Pale Blue Dot
February 14, 1990: the Pale Blue Dot picture was sent back from Voyager 1. It was around 3.5 billion miles away from earth.  (see May 31)

February 14

February 14 2005: the video sharing website YouTube founded. (see Apr 23)


Military Advisors
February 14, 1962: President John F. Kennedy authorized U.S. military advisors in Vietnam to return fire if fired upon. At a news conference, he said, "The training missions we have [in South Vietnam] have been instructed that if they are fired upon, they are of course to fire back, but we have not sent combat troops in [the] generally understood sense of the word." (see Feb 18)
Chicago 8
February 14, 1970: Judge Julius Hoffman sentenced four of the defendants to lengthy prison terms for contempt of court. After sending the jury to begin its deliberations, Hoffman started convicting the defendants and their lawyers for “numerous acts that add up to a total disregard for the conduct of this trial.” David Dellinger was found guilty on 31 counts and sentenced to 2 years 5 months 16 days; Renny Davis  on 23 counts was sentenced to 2 years 1 month 14 days; Thomas Hayden on 11 counts was sentenced to 1 year 1 month 14 days; and Abbie Hoffman found guilty on 24 counts and sentenced to 8 months. (see Feb 15)
February 14

The Beatles

February 14

February 14, 1972: John Lennon and Yoko Ono began a week long stay as co-hosts on "The Mike Douglas Show." (see Feb 19)

Here's a clip. Mike does "Michelle." Yikes! Slide up to 4:40 for John and Yoko.

Iran hostage crisis

February 14

February 14, 1979: In Kabul, Muslim extremists kidnapped the American ambassador to Afghanistan, Adolph Dubs, who was later killed during a gunfight between his kidnappers and police. (see Oct 20)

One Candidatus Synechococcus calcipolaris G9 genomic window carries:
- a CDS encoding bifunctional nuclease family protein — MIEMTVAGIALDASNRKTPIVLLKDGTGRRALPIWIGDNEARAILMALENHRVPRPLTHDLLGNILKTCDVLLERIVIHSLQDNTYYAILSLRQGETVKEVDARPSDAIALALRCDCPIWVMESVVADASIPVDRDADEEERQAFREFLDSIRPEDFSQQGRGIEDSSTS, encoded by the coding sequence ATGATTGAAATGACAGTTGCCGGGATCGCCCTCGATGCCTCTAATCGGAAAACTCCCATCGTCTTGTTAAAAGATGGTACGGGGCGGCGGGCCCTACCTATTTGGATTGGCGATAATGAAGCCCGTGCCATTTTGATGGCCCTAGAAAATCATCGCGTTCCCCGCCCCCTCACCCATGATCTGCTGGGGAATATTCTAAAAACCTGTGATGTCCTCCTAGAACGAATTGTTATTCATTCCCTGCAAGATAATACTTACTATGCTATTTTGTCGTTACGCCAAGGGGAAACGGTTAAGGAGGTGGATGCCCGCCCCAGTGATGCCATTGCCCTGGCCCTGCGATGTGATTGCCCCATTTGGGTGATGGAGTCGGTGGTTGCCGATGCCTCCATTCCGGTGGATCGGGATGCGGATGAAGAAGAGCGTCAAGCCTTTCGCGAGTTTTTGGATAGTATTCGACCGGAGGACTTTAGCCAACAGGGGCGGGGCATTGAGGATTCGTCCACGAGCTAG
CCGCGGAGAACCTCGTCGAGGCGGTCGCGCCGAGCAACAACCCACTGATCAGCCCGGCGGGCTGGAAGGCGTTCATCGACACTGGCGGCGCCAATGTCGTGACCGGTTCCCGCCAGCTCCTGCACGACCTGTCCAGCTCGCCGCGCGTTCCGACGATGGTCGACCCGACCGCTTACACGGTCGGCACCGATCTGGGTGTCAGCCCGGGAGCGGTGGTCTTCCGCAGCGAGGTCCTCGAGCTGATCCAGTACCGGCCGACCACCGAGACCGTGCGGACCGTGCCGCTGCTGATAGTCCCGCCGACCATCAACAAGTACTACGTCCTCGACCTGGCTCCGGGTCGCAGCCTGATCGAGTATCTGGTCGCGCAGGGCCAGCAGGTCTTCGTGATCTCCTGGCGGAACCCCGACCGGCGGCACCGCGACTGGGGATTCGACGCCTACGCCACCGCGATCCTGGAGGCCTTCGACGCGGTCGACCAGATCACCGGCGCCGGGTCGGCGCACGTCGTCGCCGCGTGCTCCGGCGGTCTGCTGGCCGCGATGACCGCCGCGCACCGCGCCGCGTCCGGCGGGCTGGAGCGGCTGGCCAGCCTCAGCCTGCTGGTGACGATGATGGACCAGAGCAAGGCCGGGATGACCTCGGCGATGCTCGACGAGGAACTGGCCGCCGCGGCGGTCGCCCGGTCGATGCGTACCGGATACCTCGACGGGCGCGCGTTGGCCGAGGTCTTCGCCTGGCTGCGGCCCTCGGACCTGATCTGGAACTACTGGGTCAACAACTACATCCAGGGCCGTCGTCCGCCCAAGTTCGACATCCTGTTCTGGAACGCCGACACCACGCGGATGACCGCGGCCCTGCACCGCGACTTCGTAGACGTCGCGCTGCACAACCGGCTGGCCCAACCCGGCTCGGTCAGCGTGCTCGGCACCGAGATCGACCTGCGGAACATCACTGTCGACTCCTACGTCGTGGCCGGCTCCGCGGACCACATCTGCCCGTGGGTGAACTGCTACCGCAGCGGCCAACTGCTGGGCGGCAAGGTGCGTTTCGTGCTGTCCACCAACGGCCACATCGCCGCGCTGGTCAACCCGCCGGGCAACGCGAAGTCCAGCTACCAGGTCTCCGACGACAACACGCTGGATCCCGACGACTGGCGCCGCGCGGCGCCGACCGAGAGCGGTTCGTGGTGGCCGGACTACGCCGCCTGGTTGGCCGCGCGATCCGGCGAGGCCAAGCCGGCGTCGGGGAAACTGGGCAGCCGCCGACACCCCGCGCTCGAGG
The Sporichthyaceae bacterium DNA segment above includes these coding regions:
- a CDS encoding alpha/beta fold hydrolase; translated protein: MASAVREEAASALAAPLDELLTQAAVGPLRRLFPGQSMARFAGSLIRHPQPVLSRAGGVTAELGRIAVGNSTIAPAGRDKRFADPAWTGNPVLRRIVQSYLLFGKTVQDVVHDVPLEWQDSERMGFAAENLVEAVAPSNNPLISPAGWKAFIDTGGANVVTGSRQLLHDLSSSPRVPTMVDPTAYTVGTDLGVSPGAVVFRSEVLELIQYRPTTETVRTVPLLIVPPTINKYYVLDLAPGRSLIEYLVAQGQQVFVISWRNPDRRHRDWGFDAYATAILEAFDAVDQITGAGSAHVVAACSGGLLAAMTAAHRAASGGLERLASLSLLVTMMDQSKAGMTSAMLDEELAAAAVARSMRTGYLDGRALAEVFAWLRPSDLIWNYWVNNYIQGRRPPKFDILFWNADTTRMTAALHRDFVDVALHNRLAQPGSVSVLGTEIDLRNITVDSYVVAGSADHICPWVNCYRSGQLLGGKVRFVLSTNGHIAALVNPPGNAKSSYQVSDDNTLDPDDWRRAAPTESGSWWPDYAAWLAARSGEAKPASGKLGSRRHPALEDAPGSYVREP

Environmental Issues

February 14

February 14, 1989: Union Carbide agreed to pay $470 million to the Indian government for damages it caused in the 1984 Bhopal Disaster. (see Mar 24)

Nuclear/Chemical Weapons News

February 14, 2006: Iran said it had resumed uranium enrichment, prompting Russia and France to call on Tehran to halt its work. (see March 11, 2011)

Native Americans

February 14, 2011: The Long Walkers 3 left La Jolla, California. Walkers split into two routes: North and South.  Along the way, they will hold community talks about reversing diabetes and heart disease through diet and exercise. Their statement read, in part, “This is a 5,000+ mile Walk Across America to bring awareness of the devastating effects of diabetes and how it can be reversed by changing our entire diet and lifestyle! This disease is at epidemic levels across America, and throughout Indian Country.” (see July 8)

Stop and Frisk Policy

February 14, 2012: The NYPD conducted about 685,000 stops in 2011, the highest number on record since the City Council started collecting stop-and-frisk data in 2002. (see Feb 29)


February 14

February 14, 2013:  the Obama administration gave the banking industry the green light to finance and do business with legal marijuana sellers, a move that could further legitimize the burgeoning industry. For the first time, legal distributors will be able to secure loans and set up checking and savings accounts with major banks that have largely steered clear of those businesses. The decision eliminates a key hurdle facing marijuana sellers, who can now legally conduct business in 20 states and the District. (see Mar 21)